This is a collection of journalistic pieces from O' Brien's Cruiskeen Lawn column in the Irish Times, published under the name Myles na Gopaleen. They are mostly from 1947-1957, according to the preface, that is, after O'Brien's most fruitful period when he wrote his two most acclaimed novels At Swim-Two-Birds and The Third Policeman and the journalism collected in the Best of Myles, his best-known collection.
This collection is almost as good as The Best of Myles, sharp-witted, with an eager eye for the absurd and an unfailing ear for dialogue. This dialogue may seem strange to some but it is an accurate copy of Irish speech patterns. O'Brien's moods were more erratic in this period, however, and occasionally humour gives way to curmudgeonly rants on then-topical matters. Half-jokingly he rails against the philistinism and stupidity of his fellow Irishmen. His twin obsessions of James Joyce and bicycles are not neglected, however.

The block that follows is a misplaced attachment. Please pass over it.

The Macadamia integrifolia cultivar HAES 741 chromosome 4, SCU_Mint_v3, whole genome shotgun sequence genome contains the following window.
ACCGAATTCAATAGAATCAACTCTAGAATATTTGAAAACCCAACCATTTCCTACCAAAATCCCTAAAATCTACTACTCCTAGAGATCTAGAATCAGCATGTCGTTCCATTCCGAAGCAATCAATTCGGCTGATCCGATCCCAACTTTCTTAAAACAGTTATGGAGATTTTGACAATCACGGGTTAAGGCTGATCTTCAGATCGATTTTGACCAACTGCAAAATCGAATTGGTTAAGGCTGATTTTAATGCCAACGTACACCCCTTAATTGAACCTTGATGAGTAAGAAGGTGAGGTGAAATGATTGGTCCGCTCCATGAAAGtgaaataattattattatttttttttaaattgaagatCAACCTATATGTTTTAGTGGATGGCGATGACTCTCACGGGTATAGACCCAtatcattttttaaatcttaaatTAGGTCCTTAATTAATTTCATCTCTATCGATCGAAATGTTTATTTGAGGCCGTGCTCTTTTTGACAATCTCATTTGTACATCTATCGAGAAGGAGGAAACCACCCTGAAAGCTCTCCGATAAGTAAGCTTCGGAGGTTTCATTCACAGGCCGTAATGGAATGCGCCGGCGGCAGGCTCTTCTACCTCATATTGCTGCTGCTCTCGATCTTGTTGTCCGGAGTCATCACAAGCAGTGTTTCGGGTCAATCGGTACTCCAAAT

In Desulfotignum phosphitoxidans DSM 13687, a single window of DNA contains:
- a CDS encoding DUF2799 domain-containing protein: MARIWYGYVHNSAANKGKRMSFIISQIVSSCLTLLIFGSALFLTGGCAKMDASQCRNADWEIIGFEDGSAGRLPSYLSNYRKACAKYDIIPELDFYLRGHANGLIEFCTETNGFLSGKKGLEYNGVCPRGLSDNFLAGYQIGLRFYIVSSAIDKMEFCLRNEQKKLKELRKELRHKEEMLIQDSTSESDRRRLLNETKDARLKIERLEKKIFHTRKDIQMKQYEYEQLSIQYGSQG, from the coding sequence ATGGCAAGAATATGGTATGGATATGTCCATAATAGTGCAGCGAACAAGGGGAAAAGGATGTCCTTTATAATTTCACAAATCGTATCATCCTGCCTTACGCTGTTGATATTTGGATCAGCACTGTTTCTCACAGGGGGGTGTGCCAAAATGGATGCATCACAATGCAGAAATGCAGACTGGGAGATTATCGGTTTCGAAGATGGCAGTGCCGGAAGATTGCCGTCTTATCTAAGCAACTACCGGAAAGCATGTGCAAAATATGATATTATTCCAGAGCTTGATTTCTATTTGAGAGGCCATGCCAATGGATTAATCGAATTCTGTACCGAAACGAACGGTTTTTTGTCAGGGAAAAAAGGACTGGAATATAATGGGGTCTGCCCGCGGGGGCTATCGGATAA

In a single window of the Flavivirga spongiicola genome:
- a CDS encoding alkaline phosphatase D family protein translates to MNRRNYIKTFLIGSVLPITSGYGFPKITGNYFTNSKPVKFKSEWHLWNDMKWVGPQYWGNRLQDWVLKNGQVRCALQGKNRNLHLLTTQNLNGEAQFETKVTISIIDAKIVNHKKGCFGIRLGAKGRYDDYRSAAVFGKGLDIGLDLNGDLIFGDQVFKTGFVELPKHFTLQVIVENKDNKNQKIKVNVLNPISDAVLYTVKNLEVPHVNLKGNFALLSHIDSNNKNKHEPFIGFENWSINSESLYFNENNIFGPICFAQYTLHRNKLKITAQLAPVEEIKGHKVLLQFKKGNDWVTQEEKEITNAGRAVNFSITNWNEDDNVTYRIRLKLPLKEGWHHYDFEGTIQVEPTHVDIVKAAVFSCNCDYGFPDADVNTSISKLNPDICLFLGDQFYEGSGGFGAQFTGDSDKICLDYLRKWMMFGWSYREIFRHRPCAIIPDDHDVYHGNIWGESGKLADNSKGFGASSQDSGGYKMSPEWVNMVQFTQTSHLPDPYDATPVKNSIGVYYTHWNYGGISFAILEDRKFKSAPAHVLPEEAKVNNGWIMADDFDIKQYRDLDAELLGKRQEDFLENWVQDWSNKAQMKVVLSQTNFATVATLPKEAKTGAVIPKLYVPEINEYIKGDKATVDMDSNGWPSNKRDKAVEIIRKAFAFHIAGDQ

The best introduction to Flann O'Brien would be At Swim-Two-Birds, or maybe The Best of Myles. If you liked that you'll probably find this an enjoyable and witty collection; though the joie de vivre and youthful exuberance of Swim is gone yet behind the coruscating satire and flights of near-insane fantasy it is clear that a formidable intellect is at work, a lover of language and learning, a fierce enemy of hypocrisy and cant, and, for me, the funniest writer ever to pick up a pen.
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